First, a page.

Britain's promise during World War I was, that if Jews worldwide, particularly in America, would politically and financially support Britain against the German-Ottoman Alliance, then after the war, Britain would support a Jewish state carved out of the defeated Ottoman Empire.
Lord Balfour addressed a Jewish gathering, February 7,1918:
"My personal hope is that the Jews will make good in Palestine and eventually found a Jewish state. It is up to them now; we have given them their great opportunity."
In 1919, Lord Balfour wrote to Lord George Curzon:
"In Palestine we do not propose even to go through the form of consulting the wishes of the present inhabitants of the country ...
The Four Great Powers are committed to Zionism. And Zionism, be it right or wrong, good or bad, is rooted in age-long traditions, in present needs, in future hopes, of far profounder import than the desires and prejudices of the 700,000 Arabs who now inhabit that ancient land."
Confusing the situation during World War I, was an obscure British lieutenant serving in Cairo, T.E. Lawrence.
He had been sent off to assess if undisciplined Arab tribes, led by Faisal and Abdullah, sons of the Hashemite Sharif of Mecca Hussein bin Ali, were capable of helping the British fight the Ottoman Turks.
This was portrayed in the 1962 film Lawrence of Arabia, starring Peter O'Toole.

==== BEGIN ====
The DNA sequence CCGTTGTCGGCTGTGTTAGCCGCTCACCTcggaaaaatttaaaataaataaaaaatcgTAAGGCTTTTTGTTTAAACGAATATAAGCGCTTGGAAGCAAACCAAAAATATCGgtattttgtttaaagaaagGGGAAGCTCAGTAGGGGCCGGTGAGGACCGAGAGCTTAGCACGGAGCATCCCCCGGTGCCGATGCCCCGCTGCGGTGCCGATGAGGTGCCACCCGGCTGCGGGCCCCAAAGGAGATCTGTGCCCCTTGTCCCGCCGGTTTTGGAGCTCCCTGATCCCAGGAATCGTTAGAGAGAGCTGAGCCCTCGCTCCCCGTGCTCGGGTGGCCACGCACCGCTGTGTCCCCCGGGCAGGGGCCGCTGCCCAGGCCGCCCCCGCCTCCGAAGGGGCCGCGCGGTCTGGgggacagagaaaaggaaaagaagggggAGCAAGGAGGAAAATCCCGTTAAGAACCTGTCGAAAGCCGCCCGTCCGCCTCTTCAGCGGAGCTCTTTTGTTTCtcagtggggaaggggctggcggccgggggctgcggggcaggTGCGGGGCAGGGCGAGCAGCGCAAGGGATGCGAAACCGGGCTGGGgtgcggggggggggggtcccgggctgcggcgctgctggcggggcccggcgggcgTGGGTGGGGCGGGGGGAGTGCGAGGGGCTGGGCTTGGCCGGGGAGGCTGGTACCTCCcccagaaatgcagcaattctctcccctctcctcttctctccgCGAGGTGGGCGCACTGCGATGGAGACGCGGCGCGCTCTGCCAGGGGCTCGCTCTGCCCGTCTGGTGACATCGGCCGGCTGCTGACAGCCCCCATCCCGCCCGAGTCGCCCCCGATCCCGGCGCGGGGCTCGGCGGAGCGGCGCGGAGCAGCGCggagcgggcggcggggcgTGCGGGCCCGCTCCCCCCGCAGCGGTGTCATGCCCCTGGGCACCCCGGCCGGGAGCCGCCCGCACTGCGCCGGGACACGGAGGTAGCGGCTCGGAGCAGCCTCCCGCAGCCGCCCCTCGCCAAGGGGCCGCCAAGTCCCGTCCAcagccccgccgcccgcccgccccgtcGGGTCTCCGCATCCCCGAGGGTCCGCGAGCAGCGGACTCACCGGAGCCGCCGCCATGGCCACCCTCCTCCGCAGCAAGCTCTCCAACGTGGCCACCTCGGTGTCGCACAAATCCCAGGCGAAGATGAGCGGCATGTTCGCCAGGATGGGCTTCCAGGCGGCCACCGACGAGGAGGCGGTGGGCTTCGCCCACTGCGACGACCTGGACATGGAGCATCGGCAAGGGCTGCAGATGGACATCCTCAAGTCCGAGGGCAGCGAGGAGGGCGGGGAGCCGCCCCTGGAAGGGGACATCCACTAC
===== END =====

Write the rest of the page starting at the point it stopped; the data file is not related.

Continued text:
Instead of simply reporting back, T.E. Lawrence took it upon himself to lie to the Arabs, promising them that if they would join the British in fighting the Turks, they would get the land in the Middle East, as he wrote in Seven Pillars of Wisdom (1922):
"I risked the fraud, on my conviction that Arab help was necessary to our cheap and speedy victory in the East, and that better we win and break our word than lose."
In 1919, Lord Balfour admitted in a confidential memo, that because of the desperate situation in World War I, Britain allowed such perfidious insinuations made to the Arabs to persist, though Britain never intended on keeping them:
"So far as Palestine is concerned, the Powers ... made ... no declaration of policy which, at least in the letter, they have not always intended to violate."
Lawrence's unauthorized promises conflicted with a Sykes-Picot Agreement of 1916 between Britain, France and Russia for governing the post-war Middle East and Turkey, thus he inadvertently laid the groundwork for future land disputes, especially after the fall of Russia from the 1917 Bolshevik Revolution.
When Russia's Czar was overthrown in the 1917, the Bolsheviks shocked Britain by turning against the post-war plan.
The Bolsheviks caused Britain international embarrassment by publishing the secret Sykes-Picot Agreement.
Democrat President Woodrow Wilson, while advocating self-determination for areas freed from Ottoman control, expressed enthusiastic support of Israel, as he wrote to Rabbi Stephen A. Wise, 1918:
"I think all Americans will be deeply moved by the report that ... the Weizmann commission has been able to lay the foundation of the Hebrew University at Jerusalem."
Rabbi Stephen A. Wise described Woodrow Wilson: "He is one of the great presidents of American history."
Justice Louis Brandeis, who was nominated by Woodrow Wilson to the U.S. Supreme Court, told Reformed Rabbis in April 1915: